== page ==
Managers planning projects with water conservation in mind might encounter a number of different roadblocks in their facilities. For example, a perception remains among some managers that low-flow still means lower quality.
“A misconception around low-flow (technology) is that because you’re going lower flow, the product is not going to perform to the function that it should,” says Ben Fisher of Moen Commercial. “For example, a shower is not going to get shampoo out of hair because it doesn’t have enough flow, or a toilet won’t flush matter because of the low flow.
“(Manufacturers) test these things in-house and there’s third-party testing out there that will show that you’re doing more with less water and volume. That’s something people still are wrapping their minds around as we continue to put out low-flow products. As they continue to perform to standards, I think people’s confidence will continue to grow.”
Building occupants who are unwilling to change their water-use habits also can hurt conservation efforts.
Facilities must “change peoples’ performance expectations and associated behavior with activities such as how to wash their hands with less water and how much and what type of toilet paper to use and eliminating the toilet as a place to dispose of items they were not designed to handle,” says Mark Lawringer of Sloan Valve Co.
Some of the roadblocks are cultural, Tanzillo says, adding, “The thinking that certain applications you need X amount of water, so whether you leave (faucets) running twice as long for the same amount of water or not.”
The cost of plumbing-system upgrades also can create challenges for managers.
“A lot of times, a facility will agree (on a project), but it’s not the biggest priority at the time,” Fisher says. “They’ll say there’s water coming out of it and it’s working, but when it’s no longer working they’ll replace it with a low-flow (product). (Plumbing projects) may not be at the top of the list when there’s limited budget and resources. Someone can change a faucet that has water flowing out of it or choose to replace an air conditioner that’s not completely working.”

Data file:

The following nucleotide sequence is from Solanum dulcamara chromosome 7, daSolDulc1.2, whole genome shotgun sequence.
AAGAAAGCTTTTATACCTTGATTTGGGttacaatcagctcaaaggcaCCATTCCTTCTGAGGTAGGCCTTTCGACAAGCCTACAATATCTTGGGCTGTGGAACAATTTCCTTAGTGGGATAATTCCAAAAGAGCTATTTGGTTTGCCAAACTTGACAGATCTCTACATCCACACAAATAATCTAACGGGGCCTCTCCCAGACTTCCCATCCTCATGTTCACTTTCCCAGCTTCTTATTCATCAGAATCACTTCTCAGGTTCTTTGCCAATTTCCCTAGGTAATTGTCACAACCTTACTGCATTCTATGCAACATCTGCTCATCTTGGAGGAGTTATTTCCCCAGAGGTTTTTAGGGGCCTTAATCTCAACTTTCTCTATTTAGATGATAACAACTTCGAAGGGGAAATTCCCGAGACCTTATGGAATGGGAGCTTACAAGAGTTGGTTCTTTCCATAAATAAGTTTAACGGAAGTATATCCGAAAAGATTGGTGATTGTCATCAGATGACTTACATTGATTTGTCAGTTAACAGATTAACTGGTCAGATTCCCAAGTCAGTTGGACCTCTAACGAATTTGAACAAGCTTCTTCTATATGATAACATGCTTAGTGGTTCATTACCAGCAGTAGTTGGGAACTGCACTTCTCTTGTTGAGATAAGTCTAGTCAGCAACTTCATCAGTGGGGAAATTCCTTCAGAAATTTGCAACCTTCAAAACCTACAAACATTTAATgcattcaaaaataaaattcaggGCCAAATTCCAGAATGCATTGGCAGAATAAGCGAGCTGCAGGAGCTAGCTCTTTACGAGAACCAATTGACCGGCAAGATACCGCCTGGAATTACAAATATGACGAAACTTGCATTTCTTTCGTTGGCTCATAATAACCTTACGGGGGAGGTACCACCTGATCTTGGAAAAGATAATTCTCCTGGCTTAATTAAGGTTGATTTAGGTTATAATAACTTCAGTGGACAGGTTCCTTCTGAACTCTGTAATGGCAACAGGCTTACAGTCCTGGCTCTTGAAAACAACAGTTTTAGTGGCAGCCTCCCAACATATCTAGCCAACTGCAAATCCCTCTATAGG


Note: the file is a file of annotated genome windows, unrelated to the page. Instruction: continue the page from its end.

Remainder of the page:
Convincing top management that investing in water-saving plumbing upgrades will likely produce savings can prove difficult.
“The roadblocks I see more of as I visit sites is just the ability to convince their boards of newer technologies and just having the money to spend,” Tanzillo says. “Some of these facility people need to improvise the best they can and just work with the funds that are available at the time. I can say that some are a little more reluctant to look at the water side and conservation because of the costs or unfamiliarity with it.”
Managers also must consider the long-term savings plumbing projects will generate before deciding whether to move forward with them.
“The big opportunity with return on investment is really looking at the total cost of ownership — not just the upfront purchase cost but looking at that product through the life cycle of it,” Fisher says. “It ties into the water savings and energy savings. There’s a ton of opportunities on labor, parts, and maintenance savings, a big opportunity for managers to dive into those upfront costs and really look at what the product is going to save over its life.”
Managers need to play a role in convincing building owners that investing in plumbing projects can produce significant water and financial savings.
“They motivate building owners to upgrade existing plumbing equipment to meet high efficiency standards,” Lawringer says. “Most conservation efforts focus on new construction, which is great.”
“However, the efforts to encourage building owners to make the investments needed to upgrade equipment to new standards, such as through rebate programs, has not been enough to motivate them in large numbers.”
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